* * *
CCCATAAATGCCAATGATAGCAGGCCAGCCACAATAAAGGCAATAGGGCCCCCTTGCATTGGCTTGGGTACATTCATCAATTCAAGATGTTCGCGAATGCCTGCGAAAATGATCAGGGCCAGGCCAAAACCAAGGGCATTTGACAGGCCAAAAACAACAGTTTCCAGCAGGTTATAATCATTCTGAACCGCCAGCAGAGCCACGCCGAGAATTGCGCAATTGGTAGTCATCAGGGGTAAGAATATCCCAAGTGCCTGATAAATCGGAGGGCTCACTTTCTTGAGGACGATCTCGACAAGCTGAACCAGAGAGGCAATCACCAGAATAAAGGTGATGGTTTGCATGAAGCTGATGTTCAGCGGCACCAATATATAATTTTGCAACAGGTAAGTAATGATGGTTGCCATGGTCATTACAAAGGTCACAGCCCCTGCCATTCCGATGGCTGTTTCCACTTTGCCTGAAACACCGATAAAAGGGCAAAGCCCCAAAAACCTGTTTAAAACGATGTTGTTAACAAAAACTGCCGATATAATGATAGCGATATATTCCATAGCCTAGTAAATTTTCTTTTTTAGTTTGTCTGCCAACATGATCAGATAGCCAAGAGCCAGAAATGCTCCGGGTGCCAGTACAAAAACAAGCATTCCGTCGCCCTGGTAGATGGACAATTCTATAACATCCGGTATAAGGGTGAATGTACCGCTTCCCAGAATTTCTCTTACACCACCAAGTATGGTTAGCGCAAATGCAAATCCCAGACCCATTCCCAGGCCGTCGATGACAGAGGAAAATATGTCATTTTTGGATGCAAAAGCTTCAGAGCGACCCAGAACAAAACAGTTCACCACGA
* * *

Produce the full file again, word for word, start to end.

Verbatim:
CCCATAAATGCCAATGATAGCAGGCCAGCCACAATAAAGGCAATAGGGCCCCCTTGCATTGGCTTGGGTACATTCATCAATTCAAGATGTTCGCGAATGCCTGCGAAAATGATCAGGGCCAGGCCAAAACCAAGGGCATTTGACAGGCCAAAAACAACAGTTTCCAGCAGGTTATAATCATTCTGAACCGCCAGCAGAGCCACGCCGAGAATTGCGCAATTGGTAGTCATCAGGGGTAAGAATATCCCAAGTGCCTGATAAATCGGAGGGCTCACTTTCTTGAGGACGATCTCGACAAGCTGAACCAGAGAGGCAATCACCAGAATAAAGGTGATGGTTTGCATGAAGCTGATGTTCAGCGGCACCAATATATAATTTTGCAACAGGTAAGTAATGATGGTTGCCATGGTCATTACAAAGGTCACAGCCCCTGCCATTCCGATGGCTGTTTCCACTTTGCCTGAAACACCGATAAAAGGGCAAAGCCCCAAAAACCTGTTTAAAACGATGTTGTTAACAAAAACTGCCGATATAATGATAGCGATATATTCCATAGCCTAGTAAATTTTCTTTTTTAGTTTGTCTGCCAACATGATCAGATAGCCAAGAGCCAGAAATGCTCCGGGTGCCAGTACAAAAACAAGCATTCCGTCGCCCTGGTAGATGGACAATTCTATAACATCCGGTATAAGGGTGAATGTACCGCTTCCCAGAATTTCTCTTACACCACCAAGTATGGTTAGCGCAAATGCAAATCCCAGACCCATTCCCAGGCCGTCGATGACAGAGGAAAATATGTCATTTTTGGATGCAAAAGCTTCAGAGCGACCCAGAACAAAACAGTTCACCACGA